The Pendleton Act exercised both symbolic and practical significance at the time that it was enacted, and its contributions maintained their importance in the years succeeding its passage. Since the ratification of the US Constitution in June of 1788, American political theorists argued about the necessity of supporting a democratically-based government, maintaining a balance of power, and preventing the emergence of old, aristocratic institutions in congress that favored political-connection over sound leadership. However, starting from around the Reconstruction era, certain Republicans had argued for the distribution of federal political jobs to party loyalists, a practice based more on favoritism than merit or ability. This practice was known as the “spoils system,” and seriously undermined both the effectiveness of government and the legitimacy of elected officials.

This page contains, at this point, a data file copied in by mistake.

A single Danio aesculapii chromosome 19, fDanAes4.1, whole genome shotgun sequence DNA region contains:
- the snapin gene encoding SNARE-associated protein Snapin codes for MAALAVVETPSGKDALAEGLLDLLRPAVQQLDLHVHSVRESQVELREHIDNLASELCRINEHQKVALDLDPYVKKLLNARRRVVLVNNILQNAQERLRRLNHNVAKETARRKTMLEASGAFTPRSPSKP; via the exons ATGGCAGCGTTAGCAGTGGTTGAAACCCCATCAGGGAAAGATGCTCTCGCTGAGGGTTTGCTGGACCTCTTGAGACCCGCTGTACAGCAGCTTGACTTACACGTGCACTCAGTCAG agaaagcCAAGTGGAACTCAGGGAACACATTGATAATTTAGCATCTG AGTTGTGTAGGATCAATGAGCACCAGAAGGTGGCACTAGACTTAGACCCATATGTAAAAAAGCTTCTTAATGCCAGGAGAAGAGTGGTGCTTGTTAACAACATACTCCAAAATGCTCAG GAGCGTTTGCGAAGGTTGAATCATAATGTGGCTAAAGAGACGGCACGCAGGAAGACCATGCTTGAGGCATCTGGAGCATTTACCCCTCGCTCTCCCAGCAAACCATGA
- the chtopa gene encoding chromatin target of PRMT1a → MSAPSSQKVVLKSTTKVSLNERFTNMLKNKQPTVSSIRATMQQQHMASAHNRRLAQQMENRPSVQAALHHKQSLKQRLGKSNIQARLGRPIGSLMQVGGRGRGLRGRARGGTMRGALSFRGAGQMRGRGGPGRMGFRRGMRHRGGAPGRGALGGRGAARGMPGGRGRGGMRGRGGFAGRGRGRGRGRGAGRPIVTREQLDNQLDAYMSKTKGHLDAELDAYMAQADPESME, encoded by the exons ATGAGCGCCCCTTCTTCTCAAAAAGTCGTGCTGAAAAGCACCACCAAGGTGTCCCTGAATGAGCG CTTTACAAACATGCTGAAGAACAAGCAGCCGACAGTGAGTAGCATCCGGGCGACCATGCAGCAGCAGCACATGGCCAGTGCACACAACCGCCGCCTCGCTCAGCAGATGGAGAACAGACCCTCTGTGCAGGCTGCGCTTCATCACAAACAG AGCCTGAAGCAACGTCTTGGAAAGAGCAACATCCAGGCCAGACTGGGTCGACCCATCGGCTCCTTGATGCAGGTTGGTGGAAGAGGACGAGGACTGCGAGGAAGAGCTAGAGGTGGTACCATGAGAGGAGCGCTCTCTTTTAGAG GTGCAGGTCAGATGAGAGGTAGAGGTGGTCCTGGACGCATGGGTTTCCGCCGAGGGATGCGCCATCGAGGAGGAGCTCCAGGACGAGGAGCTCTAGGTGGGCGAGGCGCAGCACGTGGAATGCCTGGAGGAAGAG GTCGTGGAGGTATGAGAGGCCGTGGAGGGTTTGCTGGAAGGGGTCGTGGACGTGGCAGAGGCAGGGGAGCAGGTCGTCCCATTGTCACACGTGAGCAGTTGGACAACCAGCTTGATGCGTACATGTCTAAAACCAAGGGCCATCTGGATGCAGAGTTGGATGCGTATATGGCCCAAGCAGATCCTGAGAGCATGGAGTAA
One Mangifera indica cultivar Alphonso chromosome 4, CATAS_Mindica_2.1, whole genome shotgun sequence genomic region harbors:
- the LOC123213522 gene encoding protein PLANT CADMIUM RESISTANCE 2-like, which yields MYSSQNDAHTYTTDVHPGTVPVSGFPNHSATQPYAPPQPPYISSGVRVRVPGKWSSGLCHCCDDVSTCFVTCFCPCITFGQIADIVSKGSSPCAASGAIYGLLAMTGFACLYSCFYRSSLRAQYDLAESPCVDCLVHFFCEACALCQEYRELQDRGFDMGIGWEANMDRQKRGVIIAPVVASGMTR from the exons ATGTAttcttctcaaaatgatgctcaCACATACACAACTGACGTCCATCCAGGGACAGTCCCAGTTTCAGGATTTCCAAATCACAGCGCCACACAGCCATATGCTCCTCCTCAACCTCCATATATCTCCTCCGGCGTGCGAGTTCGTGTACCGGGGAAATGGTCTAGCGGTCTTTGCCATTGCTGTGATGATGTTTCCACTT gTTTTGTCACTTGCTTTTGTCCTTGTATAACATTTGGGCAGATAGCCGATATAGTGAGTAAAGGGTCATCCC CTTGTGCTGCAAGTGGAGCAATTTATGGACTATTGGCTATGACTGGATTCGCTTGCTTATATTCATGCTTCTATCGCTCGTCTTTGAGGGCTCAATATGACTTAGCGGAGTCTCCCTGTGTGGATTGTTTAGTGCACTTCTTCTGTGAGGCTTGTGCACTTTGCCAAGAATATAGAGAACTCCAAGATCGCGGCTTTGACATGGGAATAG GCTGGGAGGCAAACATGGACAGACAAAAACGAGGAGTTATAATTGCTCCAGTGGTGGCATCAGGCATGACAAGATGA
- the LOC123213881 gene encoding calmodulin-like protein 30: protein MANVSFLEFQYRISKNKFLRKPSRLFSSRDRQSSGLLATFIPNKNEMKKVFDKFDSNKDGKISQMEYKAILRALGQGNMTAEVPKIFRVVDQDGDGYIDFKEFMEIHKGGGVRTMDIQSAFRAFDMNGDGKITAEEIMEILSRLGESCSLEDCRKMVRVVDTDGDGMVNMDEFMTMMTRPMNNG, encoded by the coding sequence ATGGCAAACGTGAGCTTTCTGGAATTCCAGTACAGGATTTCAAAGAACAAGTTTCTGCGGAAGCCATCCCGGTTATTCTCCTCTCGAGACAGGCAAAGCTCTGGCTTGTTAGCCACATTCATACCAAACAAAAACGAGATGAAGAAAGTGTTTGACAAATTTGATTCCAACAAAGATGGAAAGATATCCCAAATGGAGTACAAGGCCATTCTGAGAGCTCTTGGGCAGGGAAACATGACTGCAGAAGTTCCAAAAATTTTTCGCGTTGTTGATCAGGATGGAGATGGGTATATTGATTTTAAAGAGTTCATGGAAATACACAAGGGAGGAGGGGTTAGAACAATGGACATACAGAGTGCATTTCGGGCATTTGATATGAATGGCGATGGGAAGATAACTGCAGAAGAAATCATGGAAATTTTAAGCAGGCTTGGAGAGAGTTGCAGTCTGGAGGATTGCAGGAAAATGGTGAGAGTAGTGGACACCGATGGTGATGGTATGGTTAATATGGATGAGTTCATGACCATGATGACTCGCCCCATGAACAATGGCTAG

Populist politicians and conservative presidents, particularly Grover Cleveland, fought against the spoils system in the effort to both eliminate the confusion and disorder that was beginning to characterize the Congress and to bring politics back to the people. The Pendleton Act, passed in 1883, sought to put an end to this kind of political nepotism by instituting the Civil Service Commission. The Civil Service Commission ensured that federal positions would be filled by qualified candidates by requiring them to pass an examination demonstrating their knowledge of politics and law. Furthermore, those people who passed the exam could no longer be removed from office on the grounds of political partisanship. This development protected candidates who were selected by the president by ensuring that they would maintain their positions in office regardless of what party held the majority in Congress. The Pendleton Act exerted a long-lasting influence by both putting an end to the power of political favoritism in appointing candidates to government positions and guaranteeing the stability of those positions once they were filled.